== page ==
This month, New York State Assemblyman Fred Thiele
introduced legislation that, if enacted, will authorize East End towns to establish community housing revolving loan funds to help first-time home buyers. The legislation is an attempt to prevent the "affordability gap" - to use Thiele's words - from growing in the coming years. The revolving loan funds would allow prospective, first-time buyers to receive a loan of up to 50 percent of the purchase price.
The legislation applies to the towns of East Hampton, Southampton, Riverhead, Shelter Island, and Southold and applicants for loans must be residents of or employed in the town in order to be eligible. It is estimated that this fund could provide up to $20 million annually to homebuyers.
Thiele cites an increase in Hamptons' median home prices of 7.6 percent in 2017, changes in federal tax laws, and popularity of home-sharing services such as Airbnb as factors contributing to this growing gap. "The demand for luxury and seasonal housing has driven housing costs beyond the reach of most moderate income and working class local residents," stated Thiele.
"We are losing the most precious resource that makes our communities special. Many residents, including young families who are educated in our local schools, are leaving the area for places with more affordable housing costs," said Thiele. Rather than build more homes to increase affordability and accessibility (which may not be the most viable option given "environmental constraints" on the East End), Thiele sees a solution with the revolving fund - a "tool" that will help middle class and working class residents of the East End.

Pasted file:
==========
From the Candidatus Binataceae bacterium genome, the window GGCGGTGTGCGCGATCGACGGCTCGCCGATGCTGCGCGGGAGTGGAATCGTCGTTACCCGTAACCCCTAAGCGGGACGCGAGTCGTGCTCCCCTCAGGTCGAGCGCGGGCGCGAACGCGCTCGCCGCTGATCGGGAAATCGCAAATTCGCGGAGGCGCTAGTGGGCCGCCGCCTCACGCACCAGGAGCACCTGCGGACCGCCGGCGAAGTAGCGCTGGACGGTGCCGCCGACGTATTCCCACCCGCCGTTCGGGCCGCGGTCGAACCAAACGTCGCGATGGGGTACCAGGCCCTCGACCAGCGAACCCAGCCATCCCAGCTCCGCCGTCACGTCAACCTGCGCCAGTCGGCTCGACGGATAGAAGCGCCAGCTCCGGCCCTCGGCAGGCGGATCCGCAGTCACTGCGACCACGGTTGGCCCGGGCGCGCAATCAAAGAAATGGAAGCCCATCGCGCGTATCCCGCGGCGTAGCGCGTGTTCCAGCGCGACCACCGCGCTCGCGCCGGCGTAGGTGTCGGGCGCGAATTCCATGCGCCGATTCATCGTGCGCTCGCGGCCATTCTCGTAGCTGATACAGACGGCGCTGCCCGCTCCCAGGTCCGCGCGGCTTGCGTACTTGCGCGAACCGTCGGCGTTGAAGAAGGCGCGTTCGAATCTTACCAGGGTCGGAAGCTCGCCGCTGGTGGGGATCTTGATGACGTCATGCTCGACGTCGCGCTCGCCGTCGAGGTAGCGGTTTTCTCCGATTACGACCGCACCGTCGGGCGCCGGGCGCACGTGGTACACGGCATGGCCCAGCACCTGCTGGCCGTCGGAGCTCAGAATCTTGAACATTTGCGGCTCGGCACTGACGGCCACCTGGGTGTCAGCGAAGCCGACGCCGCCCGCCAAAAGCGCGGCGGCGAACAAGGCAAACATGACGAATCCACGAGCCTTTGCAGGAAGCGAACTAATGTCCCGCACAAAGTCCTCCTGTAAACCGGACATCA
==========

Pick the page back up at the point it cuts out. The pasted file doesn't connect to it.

Increasing housing costs have impacted business and volunteer organizations as well. "Local employers are having difficulty hiring and retaining employees. Local volunteer emergency services agencies are experiencing difficulty in recruitment and retention of volunteers. Schools are experiencing declining enrollments." explained Thiele. Additionally, with a recent change in federal tax law, deductions are now capped at $10,000 for state and local taxes, which will make the purchasing of a home more difficult for first-time buyers.
The legislation stipulates that a loan be re-payed if the home is put up for sale. Payments will be received by the loan fund and used to assist other homebuyers. The town can also use the fund to provide counseling to first-time buyers. If a town decides to establish a revolving loan fund, there would be a mandatory referendum before the town can pass a local law authorizing the fund.
As this legislation is only in its early stages, Thiele hopes to receive feedback from the community that will inform the finalizing of this bill. "It is my intent to meet with the Towns and all stakeholders in the coming weeks and months to gain as much public input as possible. I will incorporate that input into final legislation before any action is taken in Albany."
The next steps in this process include introducing the bill to the State Assembly, meeting with towns and stakeholders, reviewing the language used in the bill, legislative action, and a referendum.